further, we recommend a detailed cost benefit analysis be carried
out. Any regulatory option would impose costs on business and
therefore on consumers.
12. On 23 March 2007 HMT and DTI asked us
to run a £1 million consumer education campaign and we agreed.
We intend to get the most effective outcomes for consumers for
this spend by combining targeted consumer education initiatives
with national PR and advertising. This approach will be more effective
in terms of sustained consumer benefits.
13. Our strategy has two main strands:
a. to inform and educate people who lost
money from the collapse of Farepak to help them understand what
options are available to them to save for this Christmas; and
b. to carry out a consumer education programme
that will help consumers to choose the most appropriate short
term saving vehicle for their needs.
14. We have examined the target audience
by talking to the individuals and organisations that have a good
knowledge of the drivers that inform consumer behaviour in this
area. This will ensure our campaign will have credibility with
our audience and will be absorbed.
15. As the Pomeroy Report described, people
who use hamper schemes are making sensible decisions from their
perspective. The apparent benefits can outweigh the disadvantages
such as loss of interest on the money saved. Our aim is to encourage
those wishing to save for Christmas to look at the features of
hamper schemes and alternative options and to empower them to
make decisions that are better for their particular circumstances.
16. Our campaign and consumer education
programme is called "Save Christmas" and will begin
with a national launch on 1 June. The launch will disseminate
information showing the options for short term savings for Christmas
this year. We will use printed materials, PR, a press event and
the networks described below to push the information out to our
17. We are working closely with others to
disseminate messages and later to develop and deliver consumer
education materials with them. These include the DWP "Now
let's talk money" campaign, Citizens' Advice, the Trading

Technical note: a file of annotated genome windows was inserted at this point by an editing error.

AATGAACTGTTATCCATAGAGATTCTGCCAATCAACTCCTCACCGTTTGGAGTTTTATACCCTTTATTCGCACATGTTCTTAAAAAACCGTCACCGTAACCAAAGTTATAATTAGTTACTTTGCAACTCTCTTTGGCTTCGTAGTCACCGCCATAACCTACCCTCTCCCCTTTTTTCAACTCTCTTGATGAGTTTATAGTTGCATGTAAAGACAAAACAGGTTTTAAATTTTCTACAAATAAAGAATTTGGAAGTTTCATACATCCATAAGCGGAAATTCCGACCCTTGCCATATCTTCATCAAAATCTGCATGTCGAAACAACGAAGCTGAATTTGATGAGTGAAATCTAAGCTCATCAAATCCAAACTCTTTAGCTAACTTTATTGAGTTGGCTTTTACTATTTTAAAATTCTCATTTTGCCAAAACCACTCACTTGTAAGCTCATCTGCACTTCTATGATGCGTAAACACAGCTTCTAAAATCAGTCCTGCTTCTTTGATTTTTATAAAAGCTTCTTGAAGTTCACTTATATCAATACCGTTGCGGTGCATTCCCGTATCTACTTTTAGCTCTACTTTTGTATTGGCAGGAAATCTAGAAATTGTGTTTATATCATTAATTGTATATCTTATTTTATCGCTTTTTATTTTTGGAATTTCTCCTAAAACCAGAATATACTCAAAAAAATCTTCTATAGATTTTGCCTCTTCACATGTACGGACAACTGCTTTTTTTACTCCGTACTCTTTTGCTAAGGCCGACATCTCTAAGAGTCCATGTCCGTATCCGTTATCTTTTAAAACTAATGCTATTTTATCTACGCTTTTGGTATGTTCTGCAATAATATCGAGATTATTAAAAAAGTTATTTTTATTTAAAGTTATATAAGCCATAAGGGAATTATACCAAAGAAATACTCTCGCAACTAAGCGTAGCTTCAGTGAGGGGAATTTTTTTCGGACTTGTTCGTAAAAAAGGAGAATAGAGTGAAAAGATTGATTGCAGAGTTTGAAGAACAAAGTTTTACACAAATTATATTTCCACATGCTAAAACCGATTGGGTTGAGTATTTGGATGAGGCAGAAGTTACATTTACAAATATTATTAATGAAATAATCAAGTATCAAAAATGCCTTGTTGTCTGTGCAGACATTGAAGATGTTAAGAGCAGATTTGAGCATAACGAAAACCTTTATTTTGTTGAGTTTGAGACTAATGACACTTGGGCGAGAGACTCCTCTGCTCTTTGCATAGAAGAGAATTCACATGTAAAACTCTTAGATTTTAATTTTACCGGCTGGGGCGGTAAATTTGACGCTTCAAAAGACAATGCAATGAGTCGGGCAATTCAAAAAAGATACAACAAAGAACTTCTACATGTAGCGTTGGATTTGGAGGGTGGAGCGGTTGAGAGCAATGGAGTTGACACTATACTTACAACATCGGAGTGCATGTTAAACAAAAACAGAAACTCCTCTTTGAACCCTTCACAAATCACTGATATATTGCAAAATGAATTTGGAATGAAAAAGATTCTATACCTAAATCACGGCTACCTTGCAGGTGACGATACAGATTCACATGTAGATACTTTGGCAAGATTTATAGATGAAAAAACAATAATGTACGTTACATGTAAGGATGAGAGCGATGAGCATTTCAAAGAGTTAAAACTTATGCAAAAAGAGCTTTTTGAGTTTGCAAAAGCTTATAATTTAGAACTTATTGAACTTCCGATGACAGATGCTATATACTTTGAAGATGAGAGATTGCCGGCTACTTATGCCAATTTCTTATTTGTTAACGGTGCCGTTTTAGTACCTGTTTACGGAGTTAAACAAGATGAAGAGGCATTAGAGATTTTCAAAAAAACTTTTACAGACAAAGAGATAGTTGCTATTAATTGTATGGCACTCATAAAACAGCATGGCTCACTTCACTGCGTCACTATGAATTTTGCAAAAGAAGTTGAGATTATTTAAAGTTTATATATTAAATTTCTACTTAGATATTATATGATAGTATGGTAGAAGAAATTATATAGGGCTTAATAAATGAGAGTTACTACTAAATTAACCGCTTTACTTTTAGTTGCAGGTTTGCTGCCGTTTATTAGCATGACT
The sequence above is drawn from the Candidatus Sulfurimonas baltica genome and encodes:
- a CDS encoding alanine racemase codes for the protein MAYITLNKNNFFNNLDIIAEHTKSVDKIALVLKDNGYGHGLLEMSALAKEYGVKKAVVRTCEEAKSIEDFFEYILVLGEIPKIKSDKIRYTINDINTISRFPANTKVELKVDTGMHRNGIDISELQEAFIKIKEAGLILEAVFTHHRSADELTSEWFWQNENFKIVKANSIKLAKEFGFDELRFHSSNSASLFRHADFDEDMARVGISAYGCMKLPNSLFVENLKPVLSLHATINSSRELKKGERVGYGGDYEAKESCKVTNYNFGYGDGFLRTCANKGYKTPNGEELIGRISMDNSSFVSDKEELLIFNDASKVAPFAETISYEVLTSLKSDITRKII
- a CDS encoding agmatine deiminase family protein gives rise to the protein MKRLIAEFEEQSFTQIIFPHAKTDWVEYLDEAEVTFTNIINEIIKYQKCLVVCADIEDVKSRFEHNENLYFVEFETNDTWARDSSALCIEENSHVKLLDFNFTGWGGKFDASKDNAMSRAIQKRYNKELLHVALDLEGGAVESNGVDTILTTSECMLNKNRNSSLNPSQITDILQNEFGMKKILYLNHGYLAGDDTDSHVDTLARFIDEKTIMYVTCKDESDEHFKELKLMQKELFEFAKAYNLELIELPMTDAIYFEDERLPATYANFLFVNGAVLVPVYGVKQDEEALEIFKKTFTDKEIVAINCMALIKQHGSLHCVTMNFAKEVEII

Standards Service, Advice UK, ABCUL and LACORS amongst others,
as well as specifically local groups.
18. The programme will also involve in-depth
consumer education work delivered locally by organisations that
have face-to-face contact with our audience supported by local
and national PR and advertising. This will roll out sequentially
to regions and nations across the UK focusing where there were
major concentrations of Fairpak victims. We are building links
with community groups, media and the voluntary sector in each
area andcombined with our national partners' linkswe
will work with them to deliver in each separate region/nation.
This will begin with Scotland in the summer, and be followed by
other regions between July and December. This phased roll out
of tailored education materials
will be preceded by a campaign launch in each area.
19. These materials will continue to do
their job within communities after our campaign has finished and
will be fully evaluated.
20. The campaign will end in late November/early
December with a national PR and advertising push. This will reiterate
and reinforce the messages at a time when consumers are deciding
how they will save for Christmas 2008.
21. We examined the competition position
briefly in the advice we provided to the Minister in December
2006. We did not have time to collect detailed information but
noted certain features of the market. Consumers value the convenience
and informality of the home collection system through agents who
are usually family members or friends. Social and cultural factors
are very important to them together with the idea that the money
has been put out of reach. We noted that supermarkets offered
Christmas savings schemes and might possibly be able to attract
customers through the use of agents. We also recognised that supermarkets
would not necessarily offer the convenience of hamper schemes
particularly in rural areas. At the time of providing the advice
the information we received suggested that consumers were unlikely
to turn to bank savings schemes if hamper schemes were unavailable
and would be attracted to local schemes run through pubs and clubs.
22. In considering competition issues further
we are considering primarily the effects of the merger between
Park Group and Home Farm Hampers. We have received some preliminary
information from Park Group and have issued an Invitation to Comment
notice, distributed by Reuters Regulatory News Service and the
OFT's web site, inviting interested third parties to comment on
the merger. We will, in addition, be carrying out targeted third
party enquiries. The consideration of the merger will, inevitably,
require an investigation into the "hamper market", how
it operates, what (if any) alternatives are available to consumers
and the effect of the merger upon competition. The investigation
of this merger should help inform how we would then take forward
any further consideration that might be required.
23. The OFT's administrative target is to
process a merger to a decision within 40 working days. This suggests
an outcome towards the second half of June although the administrative
clock can be "stopped" if the parties delay in providing
17 These materials could include short films to show
at community meetings, self-help leaflets, speaking notes, PowerPoint
presentations, web links and so on. They will be customized for
each specific region/nation. Back